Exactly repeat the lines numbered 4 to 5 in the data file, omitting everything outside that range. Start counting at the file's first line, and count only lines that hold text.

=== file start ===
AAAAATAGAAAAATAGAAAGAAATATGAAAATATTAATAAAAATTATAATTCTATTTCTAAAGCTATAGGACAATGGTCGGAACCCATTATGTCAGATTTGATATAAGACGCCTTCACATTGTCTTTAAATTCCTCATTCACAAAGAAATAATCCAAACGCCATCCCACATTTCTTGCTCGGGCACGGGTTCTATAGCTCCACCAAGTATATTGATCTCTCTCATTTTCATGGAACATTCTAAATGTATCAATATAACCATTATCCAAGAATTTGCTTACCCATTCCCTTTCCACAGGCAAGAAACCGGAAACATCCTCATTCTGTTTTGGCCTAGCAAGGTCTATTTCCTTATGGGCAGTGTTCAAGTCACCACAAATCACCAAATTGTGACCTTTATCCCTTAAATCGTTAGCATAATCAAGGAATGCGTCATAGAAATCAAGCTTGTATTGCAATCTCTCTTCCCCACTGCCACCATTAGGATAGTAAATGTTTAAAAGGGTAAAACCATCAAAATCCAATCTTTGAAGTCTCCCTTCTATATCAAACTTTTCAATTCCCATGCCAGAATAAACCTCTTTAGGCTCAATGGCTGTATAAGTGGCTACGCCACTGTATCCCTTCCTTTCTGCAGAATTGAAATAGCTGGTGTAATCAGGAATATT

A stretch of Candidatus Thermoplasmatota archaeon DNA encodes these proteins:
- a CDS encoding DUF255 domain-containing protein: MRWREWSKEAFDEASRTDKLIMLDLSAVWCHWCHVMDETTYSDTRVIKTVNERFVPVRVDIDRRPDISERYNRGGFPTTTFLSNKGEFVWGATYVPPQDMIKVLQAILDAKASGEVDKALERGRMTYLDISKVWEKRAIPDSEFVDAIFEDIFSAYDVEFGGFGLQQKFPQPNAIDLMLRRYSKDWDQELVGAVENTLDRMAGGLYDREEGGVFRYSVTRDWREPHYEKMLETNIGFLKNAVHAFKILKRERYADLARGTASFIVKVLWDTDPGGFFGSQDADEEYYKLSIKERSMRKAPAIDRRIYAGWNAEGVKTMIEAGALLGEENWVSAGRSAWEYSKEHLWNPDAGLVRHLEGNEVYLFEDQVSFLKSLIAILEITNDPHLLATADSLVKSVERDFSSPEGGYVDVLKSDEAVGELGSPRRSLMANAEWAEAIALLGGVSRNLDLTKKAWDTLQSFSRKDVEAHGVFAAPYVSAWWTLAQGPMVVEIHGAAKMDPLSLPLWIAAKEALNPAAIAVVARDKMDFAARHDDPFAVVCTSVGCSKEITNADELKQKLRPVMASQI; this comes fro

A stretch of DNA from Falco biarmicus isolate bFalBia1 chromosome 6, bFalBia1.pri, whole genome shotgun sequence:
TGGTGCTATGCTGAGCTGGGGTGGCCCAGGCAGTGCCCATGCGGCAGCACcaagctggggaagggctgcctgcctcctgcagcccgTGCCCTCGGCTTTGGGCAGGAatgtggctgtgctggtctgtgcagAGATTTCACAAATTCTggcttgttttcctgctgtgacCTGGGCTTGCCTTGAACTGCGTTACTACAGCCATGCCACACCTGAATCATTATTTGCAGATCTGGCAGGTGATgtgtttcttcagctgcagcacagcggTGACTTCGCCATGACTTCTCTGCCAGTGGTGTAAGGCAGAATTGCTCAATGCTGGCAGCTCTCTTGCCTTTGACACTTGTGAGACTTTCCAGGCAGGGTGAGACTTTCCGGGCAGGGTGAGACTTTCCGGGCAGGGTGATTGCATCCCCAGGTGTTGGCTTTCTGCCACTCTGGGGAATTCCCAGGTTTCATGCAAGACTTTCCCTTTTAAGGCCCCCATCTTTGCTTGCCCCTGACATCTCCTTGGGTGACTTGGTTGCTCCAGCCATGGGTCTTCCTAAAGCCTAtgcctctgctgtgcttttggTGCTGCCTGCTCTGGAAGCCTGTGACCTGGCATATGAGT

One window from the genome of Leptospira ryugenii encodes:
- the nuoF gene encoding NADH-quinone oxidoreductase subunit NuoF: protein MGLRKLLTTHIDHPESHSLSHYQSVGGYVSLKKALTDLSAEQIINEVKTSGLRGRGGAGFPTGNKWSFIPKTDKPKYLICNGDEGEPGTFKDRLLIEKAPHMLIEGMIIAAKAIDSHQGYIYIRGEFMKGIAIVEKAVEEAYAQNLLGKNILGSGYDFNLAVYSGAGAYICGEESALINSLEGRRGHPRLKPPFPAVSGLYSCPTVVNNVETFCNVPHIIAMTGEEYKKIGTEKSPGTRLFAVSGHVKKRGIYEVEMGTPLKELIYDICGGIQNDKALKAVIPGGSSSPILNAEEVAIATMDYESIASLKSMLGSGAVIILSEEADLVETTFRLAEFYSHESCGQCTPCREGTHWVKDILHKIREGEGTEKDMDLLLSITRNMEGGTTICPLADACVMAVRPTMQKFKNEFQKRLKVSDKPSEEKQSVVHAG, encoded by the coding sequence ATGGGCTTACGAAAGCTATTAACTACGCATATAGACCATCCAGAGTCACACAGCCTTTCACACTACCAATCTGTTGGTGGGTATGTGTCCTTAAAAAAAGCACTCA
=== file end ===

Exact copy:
A stretch of DNA from Falco biarmicus isolate bFalBia1 chromosome 6, bFalBia1.pri, whole genome shotgun sequence:
TGGTGCTATGCTGAGCTGGGGTGGCCCAGGCAGTGCCCATGCGGCAGCACcaagctggggaagggctgcctgcctcctgcagcccgTGCCCTCGGCTTTGGGCAGGAatgtggctgtgctggtctgtgcagAGATTTCACAAATTCTggcttgttttcctgctgtgacCTGGGCTTGCCTTGAACTGCGTTACTACAGCCATGCCACACCTGAATCATTATTTGCAGATCTGGCAGGTGATgtgtttcttcagctgcagcacagcggTGACTTCGCCATGACTTCTCTGCCAGTGGTGTAAGGCAGAATTGCTCAATGCTGGCAGCTCTCTTGCCTTTGACACTTGTGAGACTTTCCAGGCAGGGTGAGACTTTCCGGGCAGGGTGAGACTTTCCGGGCAGGGTGATTGCATCCCCAGGTGTTGGCTTTCTGCCACTCTGGGGAATTCCCAGGTTTCATGCAAGACTTTCCCTTTTAAGGCCCCCATCTTTGCTTGCCCCTGACATCTCCTTGGGTGACTTGGTTGCTCCAGCCATGGGTCTTCCTAAAGCCTAtgcctctgctgtgcttttggTGCTGCCTGCTCTGGAAGCCTGTGACCTGGCATATGAGT